# Is it possible to demonstrate that md5(x) != x for any x?

I am looking for an easy to follow explanation, if possible, that demonstrates/proves the validity (or not!) of this assertion:

for any X, md5(X) != X (being X any string of 32 hex characters)

• It's very easy and very, very time consuming to prove it. Just create a hash of all possible MD5 values and compare with itself. Oct 10, 2014 at 14:42
• A note for people coming from a more general question: As MD5 is a relatively weak hash cryptographically speaking, the answer holds true even for stronger hashes like SHA-256. Apr 9, 2018 at 16:29

It is not known whether there is a fixed point or not. Since MD5 gives you 128 bits, you would need an input of 128 bits as well. That is you are really considering a function from the set of 128-bit strings to 128-bit strings. Assume that such a function is chosen at random. Then we can calculate the probability that the function has a fixed point. The answer is stated in this answer: https://stackoverflow.com/questions/235785/is-there-an-md5-fixed-point-where-md5x-x. To unpack just a bit more:

Say you have any of the $2^{128}$ possible inputs. Then the probability that this is a fixed point is $(1/2)^{128}$ since, for example, the first bit would have to map to the first bit and so on. So the probability that the input is not a fixed point is $1 - (1/2)^{128}$. So the probability that no input will be a fixed point is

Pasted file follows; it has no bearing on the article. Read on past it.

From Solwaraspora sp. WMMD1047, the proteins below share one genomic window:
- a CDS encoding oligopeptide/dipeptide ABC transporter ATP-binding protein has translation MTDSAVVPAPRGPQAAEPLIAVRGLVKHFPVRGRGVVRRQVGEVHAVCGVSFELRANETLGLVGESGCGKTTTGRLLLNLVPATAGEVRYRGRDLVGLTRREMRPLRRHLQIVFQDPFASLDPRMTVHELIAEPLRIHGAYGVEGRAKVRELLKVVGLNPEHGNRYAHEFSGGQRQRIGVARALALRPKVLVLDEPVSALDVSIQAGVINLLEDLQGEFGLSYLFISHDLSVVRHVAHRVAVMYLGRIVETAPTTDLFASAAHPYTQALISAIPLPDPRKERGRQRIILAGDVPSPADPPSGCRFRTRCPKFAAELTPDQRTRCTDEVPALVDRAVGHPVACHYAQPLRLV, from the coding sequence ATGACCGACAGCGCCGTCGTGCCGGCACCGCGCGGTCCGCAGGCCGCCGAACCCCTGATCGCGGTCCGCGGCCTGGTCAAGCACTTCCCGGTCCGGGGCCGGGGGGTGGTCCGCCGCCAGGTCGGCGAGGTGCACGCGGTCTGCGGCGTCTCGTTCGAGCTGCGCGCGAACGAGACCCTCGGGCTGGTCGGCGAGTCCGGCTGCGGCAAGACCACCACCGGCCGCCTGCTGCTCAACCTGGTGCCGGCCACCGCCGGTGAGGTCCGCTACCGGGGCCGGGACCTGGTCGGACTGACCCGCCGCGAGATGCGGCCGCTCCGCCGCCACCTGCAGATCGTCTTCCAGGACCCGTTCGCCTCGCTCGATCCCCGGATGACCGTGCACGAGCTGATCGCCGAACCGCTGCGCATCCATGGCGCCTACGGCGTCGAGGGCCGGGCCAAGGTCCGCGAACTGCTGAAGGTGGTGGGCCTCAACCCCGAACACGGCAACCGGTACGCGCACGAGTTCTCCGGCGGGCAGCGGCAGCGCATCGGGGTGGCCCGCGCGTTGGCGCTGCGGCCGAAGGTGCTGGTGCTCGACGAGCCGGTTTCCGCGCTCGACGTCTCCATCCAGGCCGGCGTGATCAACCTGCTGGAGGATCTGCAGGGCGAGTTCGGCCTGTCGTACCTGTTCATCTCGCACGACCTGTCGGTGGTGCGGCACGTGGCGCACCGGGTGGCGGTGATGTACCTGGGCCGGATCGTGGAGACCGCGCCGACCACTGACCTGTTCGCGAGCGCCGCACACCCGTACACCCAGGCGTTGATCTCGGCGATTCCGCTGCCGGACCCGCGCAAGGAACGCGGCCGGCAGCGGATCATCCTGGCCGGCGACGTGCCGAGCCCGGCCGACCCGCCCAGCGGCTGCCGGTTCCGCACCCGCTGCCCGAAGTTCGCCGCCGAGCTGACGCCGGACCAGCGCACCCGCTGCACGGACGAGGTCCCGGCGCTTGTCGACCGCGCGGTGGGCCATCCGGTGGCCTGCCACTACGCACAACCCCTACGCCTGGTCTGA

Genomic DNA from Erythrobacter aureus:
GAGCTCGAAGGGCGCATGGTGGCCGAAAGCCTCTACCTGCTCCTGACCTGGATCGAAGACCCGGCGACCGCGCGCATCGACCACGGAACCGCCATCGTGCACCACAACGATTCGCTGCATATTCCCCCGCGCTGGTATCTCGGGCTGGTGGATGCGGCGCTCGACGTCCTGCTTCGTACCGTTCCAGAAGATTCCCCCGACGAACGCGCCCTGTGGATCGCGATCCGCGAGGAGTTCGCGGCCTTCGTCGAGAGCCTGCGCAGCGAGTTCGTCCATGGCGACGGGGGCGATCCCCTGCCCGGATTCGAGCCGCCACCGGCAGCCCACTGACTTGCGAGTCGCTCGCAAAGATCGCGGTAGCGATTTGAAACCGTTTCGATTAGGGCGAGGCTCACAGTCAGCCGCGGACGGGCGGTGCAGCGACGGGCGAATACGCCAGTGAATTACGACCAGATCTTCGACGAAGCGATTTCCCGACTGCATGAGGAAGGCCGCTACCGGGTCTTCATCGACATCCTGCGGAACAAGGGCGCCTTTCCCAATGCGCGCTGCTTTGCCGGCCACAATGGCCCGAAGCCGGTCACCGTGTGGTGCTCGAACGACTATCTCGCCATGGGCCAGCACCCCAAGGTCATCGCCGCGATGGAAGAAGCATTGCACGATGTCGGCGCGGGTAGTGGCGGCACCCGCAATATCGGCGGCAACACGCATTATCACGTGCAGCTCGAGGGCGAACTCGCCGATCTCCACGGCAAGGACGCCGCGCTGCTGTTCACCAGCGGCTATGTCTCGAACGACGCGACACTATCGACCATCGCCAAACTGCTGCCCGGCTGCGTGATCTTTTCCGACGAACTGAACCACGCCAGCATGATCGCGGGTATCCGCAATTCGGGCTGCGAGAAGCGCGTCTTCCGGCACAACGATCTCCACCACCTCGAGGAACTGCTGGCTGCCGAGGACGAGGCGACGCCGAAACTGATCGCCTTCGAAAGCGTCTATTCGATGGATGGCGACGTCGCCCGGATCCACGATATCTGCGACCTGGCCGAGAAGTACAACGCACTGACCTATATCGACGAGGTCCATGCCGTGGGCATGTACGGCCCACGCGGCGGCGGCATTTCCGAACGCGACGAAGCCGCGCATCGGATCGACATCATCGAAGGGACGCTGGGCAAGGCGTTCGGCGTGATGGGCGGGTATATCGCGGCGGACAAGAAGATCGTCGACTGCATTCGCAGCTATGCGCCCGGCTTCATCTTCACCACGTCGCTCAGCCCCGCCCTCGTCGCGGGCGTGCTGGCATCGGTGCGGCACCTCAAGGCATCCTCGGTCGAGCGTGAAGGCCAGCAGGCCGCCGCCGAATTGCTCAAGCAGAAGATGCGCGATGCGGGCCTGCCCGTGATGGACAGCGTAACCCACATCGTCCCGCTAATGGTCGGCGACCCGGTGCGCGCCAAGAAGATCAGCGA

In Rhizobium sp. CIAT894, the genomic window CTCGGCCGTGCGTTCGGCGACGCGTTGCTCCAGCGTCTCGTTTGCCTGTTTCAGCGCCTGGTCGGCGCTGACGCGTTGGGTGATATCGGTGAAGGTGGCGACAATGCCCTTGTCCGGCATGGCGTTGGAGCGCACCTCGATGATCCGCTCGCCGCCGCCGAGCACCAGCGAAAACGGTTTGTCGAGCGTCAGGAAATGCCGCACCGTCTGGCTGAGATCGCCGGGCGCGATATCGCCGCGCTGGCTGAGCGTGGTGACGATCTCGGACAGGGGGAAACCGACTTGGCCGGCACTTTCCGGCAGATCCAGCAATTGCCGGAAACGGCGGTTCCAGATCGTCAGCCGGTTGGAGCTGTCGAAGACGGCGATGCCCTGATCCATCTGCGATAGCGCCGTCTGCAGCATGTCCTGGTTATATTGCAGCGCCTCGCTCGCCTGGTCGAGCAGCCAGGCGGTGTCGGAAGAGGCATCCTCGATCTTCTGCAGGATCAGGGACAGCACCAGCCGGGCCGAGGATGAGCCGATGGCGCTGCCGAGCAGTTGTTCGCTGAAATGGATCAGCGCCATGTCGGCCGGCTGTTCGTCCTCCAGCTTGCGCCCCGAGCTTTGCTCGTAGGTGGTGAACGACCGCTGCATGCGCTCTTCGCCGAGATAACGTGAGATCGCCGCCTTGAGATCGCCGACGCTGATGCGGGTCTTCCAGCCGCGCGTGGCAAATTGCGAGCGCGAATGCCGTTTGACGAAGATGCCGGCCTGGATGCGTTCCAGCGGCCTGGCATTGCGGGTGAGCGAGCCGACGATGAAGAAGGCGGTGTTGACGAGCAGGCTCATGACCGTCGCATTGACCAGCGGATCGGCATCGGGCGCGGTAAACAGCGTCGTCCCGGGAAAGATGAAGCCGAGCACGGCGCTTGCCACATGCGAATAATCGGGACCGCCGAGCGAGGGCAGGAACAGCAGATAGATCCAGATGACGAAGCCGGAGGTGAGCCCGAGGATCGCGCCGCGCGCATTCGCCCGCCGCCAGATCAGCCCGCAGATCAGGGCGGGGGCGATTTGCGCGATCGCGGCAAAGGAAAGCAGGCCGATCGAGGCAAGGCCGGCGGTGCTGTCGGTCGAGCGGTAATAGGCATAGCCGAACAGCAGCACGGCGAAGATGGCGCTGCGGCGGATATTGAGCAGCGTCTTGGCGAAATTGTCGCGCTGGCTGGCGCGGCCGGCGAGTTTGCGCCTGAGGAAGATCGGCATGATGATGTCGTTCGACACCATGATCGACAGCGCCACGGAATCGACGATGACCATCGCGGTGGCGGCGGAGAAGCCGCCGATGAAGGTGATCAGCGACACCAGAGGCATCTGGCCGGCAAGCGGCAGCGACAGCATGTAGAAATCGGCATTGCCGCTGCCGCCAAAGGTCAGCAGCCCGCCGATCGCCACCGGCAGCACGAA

$(1 - (1/2)^{128})^{(2^{128})}$

because there are $2^{128}$ possible input.

The probability that there is a fixed point is therefore $1 - (1 - (1/2)^{128})^{(2^{128})}$. If you calculate this probability you get approximately 63.21 %.

So it is actually likely that there is a fixed point for MD5 or any other hash function for that matter.

Note that this doesn't prove that there is a fixed point, but it just says something about the likelihood.

The only way to demonstrate/prove whether or not there is a fixed point would be to compute all hashes of all 128 bit strings and compare them to the output. But, as notes in the comments above, this is not very practical.

• One minor nit: the computation about a fixed point assumes a random function. MD5 isn't a random function, and might not behave as one (we don't know any specific way that it doesn't, at least, any way that appears relevant to the question), however that may be due more to our ignorance rather than the internals of MD5. However, it is an appropriate plausibility argument to say "there might be one, and there might not" Oct 10, 2014 at 17:36
• For sufficiently large numbers (like 128) that probability approaches 1-(1/e). Jan 30, 2016 at 8:40